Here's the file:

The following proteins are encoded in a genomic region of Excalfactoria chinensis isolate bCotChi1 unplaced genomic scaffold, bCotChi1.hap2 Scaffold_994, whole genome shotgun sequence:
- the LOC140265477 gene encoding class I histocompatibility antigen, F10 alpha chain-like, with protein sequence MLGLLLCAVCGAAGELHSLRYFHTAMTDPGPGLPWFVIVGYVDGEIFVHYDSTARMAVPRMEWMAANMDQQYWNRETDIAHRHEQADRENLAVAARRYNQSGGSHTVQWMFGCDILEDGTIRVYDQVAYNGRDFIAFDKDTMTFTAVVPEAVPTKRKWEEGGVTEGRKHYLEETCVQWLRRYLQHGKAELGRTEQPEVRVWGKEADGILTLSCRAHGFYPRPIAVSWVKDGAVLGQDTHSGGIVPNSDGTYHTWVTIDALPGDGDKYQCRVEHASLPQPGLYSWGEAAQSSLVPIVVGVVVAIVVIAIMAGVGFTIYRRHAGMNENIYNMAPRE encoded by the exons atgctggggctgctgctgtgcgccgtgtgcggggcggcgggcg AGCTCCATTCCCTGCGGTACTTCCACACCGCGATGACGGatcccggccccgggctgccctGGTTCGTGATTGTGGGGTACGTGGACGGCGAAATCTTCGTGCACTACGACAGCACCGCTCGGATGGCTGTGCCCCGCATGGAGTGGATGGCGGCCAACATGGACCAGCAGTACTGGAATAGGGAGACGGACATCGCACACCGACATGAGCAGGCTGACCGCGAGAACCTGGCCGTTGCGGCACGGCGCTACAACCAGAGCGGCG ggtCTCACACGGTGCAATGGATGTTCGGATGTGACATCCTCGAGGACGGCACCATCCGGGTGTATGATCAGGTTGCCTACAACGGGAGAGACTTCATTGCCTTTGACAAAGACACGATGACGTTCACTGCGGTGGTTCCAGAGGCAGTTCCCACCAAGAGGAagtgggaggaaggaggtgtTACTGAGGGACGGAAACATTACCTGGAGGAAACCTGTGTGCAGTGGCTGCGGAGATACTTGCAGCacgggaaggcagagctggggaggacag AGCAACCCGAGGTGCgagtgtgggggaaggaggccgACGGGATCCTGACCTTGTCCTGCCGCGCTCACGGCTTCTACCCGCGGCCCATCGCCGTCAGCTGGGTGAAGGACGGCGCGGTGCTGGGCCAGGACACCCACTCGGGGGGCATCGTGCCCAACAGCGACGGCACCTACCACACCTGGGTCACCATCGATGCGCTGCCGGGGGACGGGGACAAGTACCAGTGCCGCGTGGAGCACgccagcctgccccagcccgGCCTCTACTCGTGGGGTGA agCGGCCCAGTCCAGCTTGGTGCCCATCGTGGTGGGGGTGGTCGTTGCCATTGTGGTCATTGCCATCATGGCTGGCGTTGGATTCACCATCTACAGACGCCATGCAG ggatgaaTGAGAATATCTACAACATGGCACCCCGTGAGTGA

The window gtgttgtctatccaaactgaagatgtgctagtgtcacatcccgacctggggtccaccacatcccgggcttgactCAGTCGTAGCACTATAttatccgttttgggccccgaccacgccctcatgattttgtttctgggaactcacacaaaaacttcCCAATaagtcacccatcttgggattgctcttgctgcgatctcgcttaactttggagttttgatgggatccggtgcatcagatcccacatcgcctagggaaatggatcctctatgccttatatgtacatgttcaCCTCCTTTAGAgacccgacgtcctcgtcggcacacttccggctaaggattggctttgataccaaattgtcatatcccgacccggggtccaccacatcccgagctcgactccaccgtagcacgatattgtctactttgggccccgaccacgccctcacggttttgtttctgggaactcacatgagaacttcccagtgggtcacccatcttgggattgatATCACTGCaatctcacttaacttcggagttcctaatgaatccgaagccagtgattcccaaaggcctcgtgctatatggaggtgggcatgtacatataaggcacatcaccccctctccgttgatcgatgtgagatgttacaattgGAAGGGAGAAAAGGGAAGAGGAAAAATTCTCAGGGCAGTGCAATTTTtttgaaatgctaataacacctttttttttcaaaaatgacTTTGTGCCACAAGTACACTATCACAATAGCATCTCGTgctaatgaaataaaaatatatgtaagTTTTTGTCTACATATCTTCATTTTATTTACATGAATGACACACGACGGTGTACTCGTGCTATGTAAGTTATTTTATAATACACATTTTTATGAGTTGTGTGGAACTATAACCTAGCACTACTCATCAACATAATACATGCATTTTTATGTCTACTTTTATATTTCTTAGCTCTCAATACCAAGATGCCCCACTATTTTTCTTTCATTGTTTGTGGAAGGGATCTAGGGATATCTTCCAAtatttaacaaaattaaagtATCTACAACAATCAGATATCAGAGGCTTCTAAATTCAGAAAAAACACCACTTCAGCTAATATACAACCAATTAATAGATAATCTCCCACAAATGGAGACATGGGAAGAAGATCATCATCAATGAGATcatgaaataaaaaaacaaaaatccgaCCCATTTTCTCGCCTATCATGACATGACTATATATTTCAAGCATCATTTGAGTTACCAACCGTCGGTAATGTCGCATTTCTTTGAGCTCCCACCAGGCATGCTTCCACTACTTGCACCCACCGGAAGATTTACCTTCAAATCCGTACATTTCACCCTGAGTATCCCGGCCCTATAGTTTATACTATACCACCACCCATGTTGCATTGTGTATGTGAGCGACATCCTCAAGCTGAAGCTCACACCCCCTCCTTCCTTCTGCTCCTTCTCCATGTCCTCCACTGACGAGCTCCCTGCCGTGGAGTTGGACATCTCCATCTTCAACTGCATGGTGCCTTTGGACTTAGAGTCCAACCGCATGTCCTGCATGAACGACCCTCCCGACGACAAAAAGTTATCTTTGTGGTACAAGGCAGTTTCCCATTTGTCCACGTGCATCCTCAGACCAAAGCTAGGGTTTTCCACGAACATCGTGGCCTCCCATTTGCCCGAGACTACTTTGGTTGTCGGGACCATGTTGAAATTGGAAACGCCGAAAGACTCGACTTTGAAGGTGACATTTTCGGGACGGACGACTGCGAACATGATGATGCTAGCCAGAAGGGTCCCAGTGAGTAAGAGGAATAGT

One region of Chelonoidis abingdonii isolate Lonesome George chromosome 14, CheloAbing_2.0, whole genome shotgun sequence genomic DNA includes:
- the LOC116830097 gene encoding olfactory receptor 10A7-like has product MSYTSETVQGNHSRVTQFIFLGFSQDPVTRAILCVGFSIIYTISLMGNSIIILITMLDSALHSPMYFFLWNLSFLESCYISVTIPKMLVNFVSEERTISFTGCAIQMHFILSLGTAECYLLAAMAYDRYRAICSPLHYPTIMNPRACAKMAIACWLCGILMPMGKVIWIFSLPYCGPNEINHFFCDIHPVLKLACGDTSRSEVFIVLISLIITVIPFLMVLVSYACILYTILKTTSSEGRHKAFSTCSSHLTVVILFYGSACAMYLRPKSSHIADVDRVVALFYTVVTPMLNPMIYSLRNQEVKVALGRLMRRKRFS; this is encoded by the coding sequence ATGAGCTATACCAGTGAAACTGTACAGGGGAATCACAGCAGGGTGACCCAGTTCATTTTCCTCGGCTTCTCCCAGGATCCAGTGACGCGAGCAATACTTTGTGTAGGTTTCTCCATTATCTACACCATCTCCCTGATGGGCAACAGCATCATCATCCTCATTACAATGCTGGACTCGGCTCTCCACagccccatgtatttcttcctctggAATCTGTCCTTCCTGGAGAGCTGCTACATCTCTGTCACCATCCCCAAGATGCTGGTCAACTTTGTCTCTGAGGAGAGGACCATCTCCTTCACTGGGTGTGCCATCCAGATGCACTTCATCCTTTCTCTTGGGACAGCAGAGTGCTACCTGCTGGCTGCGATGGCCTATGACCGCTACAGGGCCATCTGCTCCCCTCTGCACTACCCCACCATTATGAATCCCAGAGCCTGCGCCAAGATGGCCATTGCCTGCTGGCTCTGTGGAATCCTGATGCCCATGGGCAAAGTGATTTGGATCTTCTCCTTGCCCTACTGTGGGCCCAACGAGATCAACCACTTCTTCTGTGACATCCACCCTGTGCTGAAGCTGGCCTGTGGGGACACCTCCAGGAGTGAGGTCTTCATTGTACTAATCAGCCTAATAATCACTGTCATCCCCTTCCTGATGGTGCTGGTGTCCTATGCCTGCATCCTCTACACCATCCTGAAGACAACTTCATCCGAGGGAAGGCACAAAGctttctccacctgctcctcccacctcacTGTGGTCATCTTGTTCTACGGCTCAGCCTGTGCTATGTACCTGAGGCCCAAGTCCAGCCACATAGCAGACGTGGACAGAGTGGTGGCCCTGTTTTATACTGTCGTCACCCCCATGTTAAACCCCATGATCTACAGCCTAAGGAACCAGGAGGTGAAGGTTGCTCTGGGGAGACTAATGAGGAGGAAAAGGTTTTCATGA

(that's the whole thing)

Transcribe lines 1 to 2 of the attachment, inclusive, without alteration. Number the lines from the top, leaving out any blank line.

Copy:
The following proteins are encoded in a genomic region of Excalfactoria chinensis isolate bCotChi1 unplaced genomic scaffold, bCotChi1.hap2 Scaffold_994, whole genome shotgun sequence:
- the LOC140265477 gene encoding class I histocompatibility antigen, F10 alpha chain-like, with protein sequence MLGLLLCAVCGAAGELHSLRYFHTAMTDPGPGLPWFVIVGYVDGEIFVHYDSTARMAVPRMEWMAANMDQQYWNRETDIAHRHEQADRENLAVAARRYNQSGGSHTVQWMFGCDILEDGTIRVYDQVAYNGRDFIAFDKDTMTFTAVVPEAVPTKRKWEEGGVTEGRKHYLEETCVQWLRRYLQHGKAELGRTEQPEVRVWGKEADGILTLSCRAHGFYPRPIAVSWVKDGAVLGQDTHSGGIVPNSDGTYHTWVTIDALPGDGDKYQCRVEHASLPQPGLYSWGEAAQSSLVPIVVGVVVAIVVIAIMAGVGFTIYRRHAGMNENIYNMAPRE encoded by the exons atgctggggctgctgctgtgcgccgtgtgcggggcggcgggcg AGCTCCATTCCCTGCGGTACTTCCACACCGCGATGACGGatcccggccccgggctgccctGGTTCGTGATTGTGGGGTACGTGGACGGCGAAATCTTCGTGCACTACGACAGCACCGCTCGGATGGCTGTGCCCCGCATGGAGTGGATGGCGGCCAACATGGACCAGCAGTACTGGAATAGGGAGACGGACATCGCACACCGACATGAGCAGGCTGACCGCGAGAACCTGGCCGTTGCGGCACGGCGCTACAACCAGAGCGGCG ggtCTCACACGGTGCAATGGATGTTCGGATGTGACATCCTCGAGGACGGCACCATCCGGGTGTATGATCAGGTTGCCTACAACGGGAGAGACTTCATTGCCTTTGACAAAGACACGATGACGTTCACTGCGGTGGTTCCAGAGGCAGTTCCCACCAAGAGGAagtgggaggaaggaggtgtTACTGAGGGACGGAAACATTACCTGGAGGAAACCTGTGTGCAGTGGCTGCGGAGATACTTGCAGCacgggaaggcagagctggggaggacag AGCAACCCGAGGTGCgagtgtgggggaaggaggccgACGGGATCCTGACCTTGTCCTGCCGCGCTCACGGCTTCTACCCGCGGCCCATCGCCGTCAGCTGGGTGAAGGACGGCGCGGTGCTGGGCCAGGACACCCACTCGGGGGGCATCGTGCCCAACAGCGACGGCACCTACCACACCTGGGTCACCATCGATGCGCTGCCGGGGGACGGGGACAAGTACCAGTGCCGCGTGGAGCACgccagcctgccccagcccgGCCTCTACTCGTGGGGTGA agCGGCCCAGTCCAGCTTGGTGCCCATCGTGGTGGGGGTGGTCGTTGCCATTGTGGTCATTGCCATCATGGCTGGCGTTGGATTCACCATCTACAGACGCCATGCAG ggatgaaTGAGAATATCTACAACATGGCACCCCGTGAGTGA